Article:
3 of 4 people found the following review helpful
5 stars for Jeanne Dielman,
This review is from: Chantal Akerman Collection ( Hôtel Monterey,Je, tu, il, elle,Jeanne Dielman, 23 Quai du Commerce, 1080 Bruxelles,Briefe von zu Haus,Les Rendez-vous d'Anna ) [English subtitles] [DVD] (DVD)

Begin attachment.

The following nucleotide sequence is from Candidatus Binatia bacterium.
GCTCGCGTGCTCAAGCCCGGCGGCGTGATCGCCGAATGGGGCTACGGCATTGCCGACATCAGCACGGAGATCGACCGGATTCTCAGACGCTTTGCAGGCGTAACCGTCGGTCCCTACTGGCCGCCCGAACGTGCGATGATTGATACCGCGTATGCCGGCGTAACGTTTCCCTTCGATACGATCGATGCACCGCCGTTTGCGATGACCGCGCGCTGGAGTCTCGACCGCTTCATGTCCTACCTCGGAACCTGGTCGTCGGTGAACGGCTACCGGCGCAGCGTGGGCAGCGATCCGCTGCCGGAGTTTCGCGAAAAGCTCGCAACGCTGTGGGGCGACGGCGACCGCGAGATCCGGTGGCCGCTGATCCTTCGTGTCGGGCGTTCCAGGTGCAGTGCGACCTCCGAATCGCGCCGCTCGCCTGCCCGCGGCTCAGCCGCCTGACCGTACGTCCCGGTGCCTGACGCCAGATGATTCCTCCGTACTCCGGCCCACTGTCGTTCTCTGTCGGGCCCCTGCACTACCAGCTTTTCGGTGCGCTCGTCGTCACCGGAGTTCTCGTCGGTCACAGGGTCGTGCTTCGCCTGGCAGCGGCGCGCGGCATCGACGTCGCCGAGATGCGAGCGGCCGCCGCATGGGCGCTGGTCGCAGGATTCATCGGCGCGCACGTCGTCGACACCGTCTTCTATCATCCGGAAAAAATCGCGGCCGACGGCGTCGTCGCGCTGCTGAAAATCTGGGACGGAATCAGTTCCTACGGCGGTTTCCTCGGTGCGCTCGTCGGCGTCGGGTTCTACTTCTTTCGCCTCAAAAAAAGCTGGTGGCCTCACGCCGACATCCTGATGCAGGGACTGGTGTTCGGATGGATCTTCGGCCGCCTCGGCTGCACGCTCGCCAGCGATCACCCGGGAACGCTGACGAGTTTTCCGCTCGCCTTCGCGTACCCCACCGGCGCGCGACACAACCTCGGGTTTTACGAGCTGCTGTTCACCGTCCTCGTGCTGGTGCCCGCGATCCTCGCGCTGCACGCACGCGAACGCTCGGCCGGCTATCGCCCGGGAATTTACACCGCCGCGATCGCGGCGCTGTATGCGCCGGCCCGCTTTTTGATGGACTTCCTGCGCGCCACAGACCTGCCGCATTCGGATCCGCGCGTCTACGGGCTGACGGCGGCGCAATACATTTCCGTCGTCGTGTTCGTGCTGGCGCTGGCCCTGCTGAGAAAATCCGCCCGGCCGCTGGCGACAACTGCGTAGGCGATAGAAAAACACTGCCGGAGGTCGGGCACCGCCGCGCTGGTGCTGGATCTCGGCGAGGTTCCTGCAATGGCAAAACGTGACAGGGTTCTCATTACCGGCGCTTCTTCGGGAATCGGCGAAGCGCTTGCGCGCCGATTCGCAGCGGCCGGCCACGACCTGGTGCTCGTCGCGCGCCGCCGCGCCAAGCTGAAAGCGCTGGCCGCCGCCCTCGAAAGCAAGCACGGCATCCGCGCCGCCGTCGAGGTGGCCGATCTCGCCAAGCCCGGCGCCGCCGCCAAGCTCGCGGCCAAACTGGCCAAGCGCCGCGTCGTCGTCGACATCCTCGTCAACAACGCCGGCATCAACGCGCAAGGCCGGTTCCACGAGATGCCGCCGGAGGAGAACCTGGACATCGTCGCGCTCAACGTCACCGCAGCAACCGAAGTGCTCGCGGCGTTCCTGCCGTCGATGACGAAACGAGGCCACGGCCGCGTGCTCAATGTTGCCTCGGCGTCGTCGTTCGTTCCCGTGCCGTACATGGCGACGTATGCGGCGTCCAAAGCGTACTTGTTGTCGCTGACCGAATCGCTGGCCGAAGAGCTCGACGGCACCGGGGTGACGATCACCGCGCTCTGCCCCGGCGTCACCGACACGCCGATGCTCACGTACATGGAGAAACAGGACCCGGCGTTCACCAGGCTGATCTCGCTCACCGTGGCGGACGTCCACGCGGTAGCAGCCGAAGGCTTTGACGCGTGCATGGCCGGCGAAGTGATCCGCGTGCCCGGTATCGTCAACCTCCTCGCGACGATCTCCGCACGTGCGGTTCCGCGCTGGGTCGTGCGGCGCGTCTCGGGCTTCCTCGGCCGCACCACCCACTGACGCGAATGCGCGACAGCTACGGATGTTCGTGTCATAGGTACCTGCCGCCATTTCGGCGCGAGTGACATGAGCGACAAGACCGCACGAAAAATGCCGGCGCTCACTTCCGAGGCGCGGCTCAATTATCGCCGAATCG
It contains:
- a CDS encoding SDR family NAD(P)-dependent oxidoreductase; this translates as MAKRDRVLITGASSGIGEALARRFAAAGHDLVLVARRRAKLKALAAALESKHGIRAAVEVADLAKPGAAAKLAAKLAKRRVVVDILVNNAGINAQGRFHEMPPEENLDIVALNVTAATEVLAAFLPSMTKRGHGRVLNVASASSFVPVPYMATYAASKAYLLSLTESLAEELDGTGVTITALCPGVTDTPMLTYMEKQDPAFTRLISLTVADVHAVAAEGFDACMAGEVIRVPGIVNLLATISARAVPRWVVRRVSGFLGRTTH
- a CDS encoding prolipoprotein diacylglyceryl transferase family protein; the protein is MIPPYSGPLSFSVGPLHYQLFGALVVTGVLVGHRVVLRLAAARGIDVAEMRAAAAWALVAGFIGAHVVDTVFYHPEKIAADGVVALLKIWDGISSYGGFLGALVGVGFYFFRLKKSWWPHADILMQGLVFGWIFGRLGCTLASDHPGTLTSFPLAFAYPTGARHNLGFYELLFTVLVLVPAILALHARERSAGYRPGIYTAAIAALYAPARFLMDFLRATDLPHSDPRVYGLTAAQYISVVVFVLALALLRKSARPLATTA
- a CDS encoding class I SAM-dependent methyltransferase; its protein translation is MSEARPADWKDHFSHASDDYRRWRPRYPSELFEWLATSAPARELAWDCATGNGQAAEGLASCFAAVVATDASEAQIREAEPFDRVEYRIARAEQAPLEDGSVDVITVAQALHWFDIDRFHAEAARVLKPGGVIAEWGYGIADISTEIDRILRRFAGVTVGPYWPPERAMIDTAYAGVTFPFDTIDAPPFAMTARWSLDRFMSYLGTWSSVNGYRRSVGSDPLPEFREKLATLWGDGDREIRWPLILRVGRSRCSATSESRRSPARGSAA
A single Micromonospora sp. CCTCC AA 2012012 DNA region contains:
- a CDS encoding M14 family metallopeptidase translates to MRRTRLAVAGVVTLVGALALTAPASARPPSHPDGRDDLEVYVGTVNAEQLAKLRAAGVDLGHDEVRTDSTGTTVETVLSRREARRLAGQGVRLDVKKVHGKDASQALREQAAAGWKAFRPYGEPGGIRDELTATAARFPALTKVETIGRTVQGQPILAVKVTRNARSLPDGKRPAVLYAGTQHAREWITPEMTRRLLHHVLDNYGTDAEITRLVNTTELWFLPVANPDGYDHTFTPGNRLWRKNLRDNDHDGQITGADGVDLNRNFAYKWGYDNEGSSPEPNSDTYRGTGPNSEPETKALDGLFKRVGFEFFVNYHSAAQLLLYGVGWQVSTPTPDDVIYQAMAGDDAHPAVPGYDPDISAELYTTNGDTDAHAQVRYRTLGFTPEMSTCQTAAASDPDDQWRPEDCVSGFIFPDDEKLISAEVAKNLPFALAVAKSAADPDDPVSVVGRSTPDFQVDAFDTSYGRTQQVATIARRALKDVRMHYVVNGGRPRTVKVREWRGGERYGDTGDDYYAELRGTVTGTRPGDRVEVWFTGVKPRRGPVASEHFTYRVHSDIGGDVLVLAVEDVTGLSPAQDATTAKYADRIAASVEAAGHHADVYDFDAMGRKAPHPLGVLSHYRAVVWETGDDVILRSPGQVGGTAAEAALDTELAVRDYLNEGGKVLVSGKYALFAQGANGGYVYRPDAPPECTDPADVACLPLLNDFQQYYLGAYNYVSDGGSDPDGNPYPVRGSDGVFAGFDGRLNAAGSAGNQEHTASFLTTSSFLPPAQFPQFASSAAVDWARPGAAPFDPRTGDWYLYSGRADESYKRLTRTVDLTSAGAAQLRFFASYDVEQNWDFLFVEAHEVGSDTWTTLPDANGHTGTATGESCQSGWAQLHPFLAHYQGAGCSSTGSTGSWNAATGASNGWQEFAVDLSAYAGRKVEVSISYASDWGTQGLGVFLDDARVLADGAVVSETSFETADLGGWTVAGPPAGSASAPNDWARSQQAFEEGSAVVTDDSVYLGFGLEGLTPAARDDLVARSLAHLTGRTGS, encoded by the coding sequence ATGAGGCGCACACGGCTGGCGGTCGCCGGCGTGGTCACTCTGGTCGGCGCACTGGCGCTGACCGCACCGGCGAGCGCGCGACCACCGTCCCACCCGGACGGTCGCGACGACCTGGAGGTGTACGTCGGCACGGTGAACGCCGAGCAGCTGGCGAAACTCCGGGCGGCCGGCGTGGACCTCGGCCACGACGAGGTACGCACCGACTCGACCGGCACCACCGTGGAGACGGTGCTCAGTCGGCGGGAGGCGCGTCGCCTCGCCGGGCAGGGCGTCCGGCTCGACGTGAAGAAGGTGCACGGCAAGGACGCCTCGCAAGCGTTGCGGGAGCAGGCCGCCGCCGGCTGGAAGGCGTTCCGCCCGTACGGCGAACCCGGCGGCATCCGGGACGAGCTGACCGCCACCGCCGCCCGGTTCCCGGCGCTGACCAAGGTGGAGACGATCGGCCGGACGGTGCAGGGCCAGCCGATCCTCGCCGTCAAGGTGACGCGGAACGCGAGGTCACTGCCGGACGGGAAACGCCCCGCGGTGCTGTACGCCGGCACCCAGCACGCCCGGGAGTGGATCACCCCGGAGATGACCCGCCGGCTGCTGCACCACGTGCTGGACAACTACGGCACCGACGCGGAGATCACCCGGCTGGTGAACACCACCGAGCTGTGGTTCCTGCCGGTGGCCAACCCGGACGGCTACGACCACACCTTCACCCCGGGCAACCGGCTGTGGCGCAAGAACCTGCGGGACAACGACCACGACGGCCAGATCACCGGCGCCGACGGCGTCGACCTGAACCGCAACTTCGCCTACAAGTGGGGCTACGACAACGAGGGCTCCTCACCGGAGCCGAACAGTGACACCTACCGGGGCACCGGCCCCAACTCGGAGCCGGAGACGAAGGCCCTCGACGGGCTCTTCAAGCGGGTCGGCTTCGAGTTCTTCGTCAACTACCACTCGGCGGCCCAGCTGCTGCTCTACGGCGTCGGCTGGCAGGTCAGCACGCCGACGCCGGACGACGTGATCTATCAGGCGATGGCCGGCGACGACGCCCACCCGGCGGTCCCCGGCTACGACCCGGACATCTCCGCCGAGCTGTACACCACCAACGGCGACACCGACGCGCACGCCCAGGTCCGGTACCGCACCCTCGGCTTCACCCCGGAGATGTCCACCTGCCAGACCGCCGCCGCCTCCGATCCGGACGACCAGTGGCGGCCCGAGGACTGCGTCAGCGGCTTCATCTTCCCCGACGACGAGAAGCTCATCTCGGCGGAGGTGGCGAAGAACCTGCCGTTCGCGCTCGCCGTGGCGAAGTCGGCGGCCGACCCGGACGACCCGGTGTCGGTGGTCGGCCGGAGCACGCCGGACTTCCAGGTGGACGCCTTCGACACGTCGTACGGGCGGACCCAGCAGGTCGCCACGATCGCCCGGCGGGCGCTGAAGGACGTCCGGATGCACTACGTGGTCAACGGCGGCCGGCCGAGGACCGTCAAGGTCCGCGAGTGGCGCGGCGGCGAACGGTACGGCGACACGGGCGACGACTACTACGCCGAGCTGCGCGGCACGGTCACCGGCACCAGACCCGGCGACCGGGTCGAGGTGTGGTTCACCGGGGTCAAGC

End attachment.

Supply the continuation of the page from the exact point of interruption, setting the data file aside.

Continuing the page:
I've only seen `Jeanne Dielman' and `Le Captive' but both films left me with a feeling of profound respect for what I consider to be a very talented film maker. I hope the rest of Ackerman's work displays the same credentials (although I'm not sure about `A Couch in New York'). This box set is very expensive but appears to contain Ackerman's hyper realist films like `Jeanne Dielman' which is, for me, and astounding examination of the mundane everyday activities of an urban woman living in late 1970s Brussels. And it is this "suburban" framework that provides the narrative progression in what appears on the surface to be a filmed succession of boring, repetitive, irritating domestic rituals. Then we have the end of the second day, an interval, then more of the same but with a difference. For Ackerman slowing and patiently starts to construct some subtle changes to Jeanne's routine (e.g. over cooking potatoes, not putting the lid on the pot), which has the cumulative effect of introducing a sense of foreboding, or put another way, an atmosphere tense with Jeanne's repressed emotion. For me Jeanne's emotional detachment from almost everything is symptomatic of a form of brainwashing created by a lifestyle seemingly devoid of fun and happiness. The mother appears as some form of automaton whose sole purpose is to satisfy the needs of others at the expense of the self. Interestingly Jeanne appears to have no need for a meaningful relationship with another person. I don't think Jeanne's son (her only significant "relationship") can be classified as an empathetic, particularly loving individual. Their conversations are made up of small talk and maternal instructions. He is the geeky teenager, conditioned by his mother's routine and dependent on her financial support. Money that is earned within the confines of Jeanne's bedroom (the towel spread on top of the bed's counterpane sums up Jeanne Dielman's almost objective approach to her existence). An existence that is put to its severest test in the last five minutes of the film: a truly magnificent piece of cinema and an example of Delphine Seyrig's exceptional acting abilities. One of my highlights (and there are many) was watching Jeanne making veal schnitzel which would not have been out of place on a TV cookery show.